They most likely scenario is that Patriot will buy the 1924 neo-classical tower, along with the former printing building, adjacent parking garage and surface lot - and then lease a good part of it right back to PMH. Tierney and Co. get a much-needed cash infusion for PMH, and Patriot gets a ready-made tenant.
It's very clever on Patriot's part: It buys the historic and symbolically charged Inquirer property at a rock-bottom price, then waits until the market comes back. By then Bart Blatstein will have packed the State Office Buildings with apartments and shops. David Grasso will have completed his Whole Foods complex at 16th and Vine. And the Inquirer's parking lot site - right next to the Vine Street interchange - will be in position to attract big box retail and maybe even an office tower.

In the meantime, the Inquirer and Daily News newsrooms stay exactly where they are, but Patriot remodels our archaic offices so they no longer look like a set from The Front Page. I've even heard talk that Patriot intends to put a Starbucks-like cafe in that fabulous, but wasted, ground-floor space on Broad Street, where you used to be able to watch the presses run. Oh let it be so!

But as a battle-scarred veteran of the old-media biz, I know that our working conditions may occasionally change, but never actually get any better. Most likely, PMH is going to lease-back only the lower five floors,
with their immense and problematic floorplates. The vast, open-plan spaces are perfect for an old-style newsroom, but not much else. Patriot will then be able rent the more manageable tower as offices to boutique clients.

If that happens, Patriot and PMH will have to consolidate the thousand or so employees now in the building into the lower five. Some employees may go to PMH's printing plant in Conshocken, but I suspect it's going to get more crowded in here. Patriot and PMH may even decide insert an extra floor into the Inquirer's glorious double-height newsroom to fit everyone Wouldn't you know it - just when I've finally assembled a nice little cubicle empire from the empty desks!

Wednesday, February 20, 2008

Pa. Convention Center Approval Revoked

It's pretty clear that Pennsylvania officials didn't bargain on a public fuss when they decided unilaterally to tear down the two protected Broad Street buildings that were supposed to be part of the expanded Pennsylvania Convention Center. Nor, I suspect, did they expect any trouble from one of Philadelphia's more obscure agencies, The Philadelphia Art Commission.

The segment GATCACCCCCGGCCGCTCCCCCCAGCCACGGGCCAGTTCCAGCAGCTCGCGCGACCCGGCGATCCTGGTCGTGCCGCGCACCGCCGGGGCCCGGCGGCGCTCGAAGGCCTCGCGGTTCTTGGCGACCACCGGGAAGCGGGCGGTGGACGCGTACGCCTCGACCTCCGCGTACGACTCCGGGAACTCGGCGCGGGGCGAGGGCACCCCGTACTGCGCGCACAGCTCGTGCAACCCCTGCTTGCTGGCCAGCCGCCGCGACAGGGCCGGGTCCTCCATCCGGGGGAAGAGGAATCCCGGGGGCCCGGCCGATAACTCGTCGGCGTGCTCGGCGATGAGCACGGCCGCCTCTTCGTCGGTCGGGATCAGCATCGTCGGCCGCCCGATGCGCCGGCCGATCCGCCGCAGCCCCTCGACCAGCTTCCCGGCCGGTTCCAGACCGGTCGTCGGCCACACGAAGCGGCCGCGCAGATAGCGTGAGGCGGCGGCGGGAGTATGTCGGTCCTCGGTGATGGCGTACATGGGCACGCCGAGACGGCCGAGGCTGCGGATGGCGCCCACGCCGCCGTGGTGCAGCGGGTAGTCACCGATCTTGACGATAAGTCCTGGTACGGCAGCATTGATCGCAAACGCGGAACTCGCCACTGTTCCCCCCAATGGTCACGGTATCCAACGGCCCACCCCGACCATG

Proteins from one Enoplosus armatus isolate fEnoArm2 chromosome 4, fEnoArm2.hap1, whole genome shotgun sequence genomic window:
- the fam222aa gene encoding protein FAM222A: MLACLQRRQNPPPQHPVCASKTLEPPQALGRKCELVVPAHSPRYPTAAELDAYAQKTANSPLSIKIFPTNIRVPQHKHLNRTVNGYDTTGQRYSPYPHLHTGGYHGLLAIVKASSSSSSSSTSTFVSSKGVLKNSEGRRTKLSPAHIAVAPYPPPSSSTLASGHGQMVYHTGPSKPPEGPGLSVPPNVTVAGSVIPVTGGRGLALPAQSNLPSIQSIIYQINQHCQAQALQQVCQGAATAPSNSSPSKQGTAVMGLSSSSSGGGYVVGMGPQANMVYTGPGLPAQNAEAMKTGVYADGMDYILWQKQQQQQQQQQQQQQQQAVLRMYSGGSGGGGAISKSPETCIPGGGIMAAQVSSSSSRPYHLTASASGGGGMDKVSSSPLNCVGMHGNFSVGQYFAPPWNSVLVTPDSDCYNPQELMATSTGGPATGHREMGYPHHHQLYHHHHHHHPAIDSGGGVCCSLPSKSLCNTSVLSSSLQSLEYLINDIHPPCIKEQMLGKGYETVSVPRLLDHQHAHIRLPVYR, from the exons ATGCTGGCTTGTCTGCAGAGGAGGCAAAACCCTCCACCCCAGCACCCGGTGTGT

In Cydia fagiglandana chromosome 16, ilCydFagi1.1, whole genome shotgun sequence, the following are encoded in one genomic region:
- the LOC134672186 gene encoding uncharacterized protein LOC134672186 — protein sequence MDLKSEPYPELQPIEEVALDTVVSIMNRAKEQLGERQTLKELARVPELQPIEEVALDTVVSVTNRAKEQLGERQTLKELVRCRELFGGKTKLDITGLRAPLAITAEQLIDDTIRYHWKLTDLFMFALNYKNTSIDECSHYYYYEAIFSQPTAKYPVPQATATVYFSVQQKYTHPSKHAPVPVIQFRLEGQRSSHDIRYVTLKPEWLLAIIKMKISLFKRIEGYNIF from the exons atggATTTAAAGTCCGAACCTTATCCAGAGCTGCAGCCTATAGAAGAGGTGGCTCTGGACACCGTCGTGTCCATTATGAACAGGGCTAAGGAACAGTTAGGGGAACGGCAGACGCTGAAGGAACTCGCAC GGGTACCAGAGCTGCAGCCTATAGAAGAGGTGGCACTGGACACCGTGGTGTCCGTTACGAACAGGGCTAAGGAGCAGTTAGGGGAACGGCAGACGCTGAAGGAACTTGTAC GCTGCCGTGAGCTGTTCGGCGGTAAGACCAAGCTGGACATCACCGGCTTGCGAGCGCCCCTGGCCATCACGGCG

But now the project's architects have some explaining to do.

The art commission wants to see the revised design for the facade - sans the Philadelphia Life Insurance Co. headquarters - before it will allow the $700 million mega-project to receive a building permit. That's sort like having your dam project derailed by a snail darter.

The art commission, which is charged with reviewing designs for all publically funded buildings, approved the center's new Broad Street facade in February 2007. But once the state Department of General Services edited out the two historic buildings, the commission felt the facade design had been radically altered. The two masonry buildings, including Romaldo Giurgola's landmark 1962 addition, were supposed to anchor the southern end of the airport-modern facade.

What will take their place? Will the glass curtain wall be drawn across the ugly gap? Will the gap be converted into a pocket park, as the Convention Center's Al Mezzaroba promised? Will the space be left as a refuge for the homeless? No one knows. And that's why the art commission is asking to review the new design, said director William J. Burke Jr.

Burke sent a letter dated Feb. 11 to Vitetta's Richard Holland, who is responsible for that part of the design. There's been no response yet. The earliest that Vitetta can show the revised facade to the art commission is at March 5 meeting.

But that would presume that someone has actually produced design drawings to fill in the gap.

Until that happens, no art commission approval, no building permit - and no new convention center.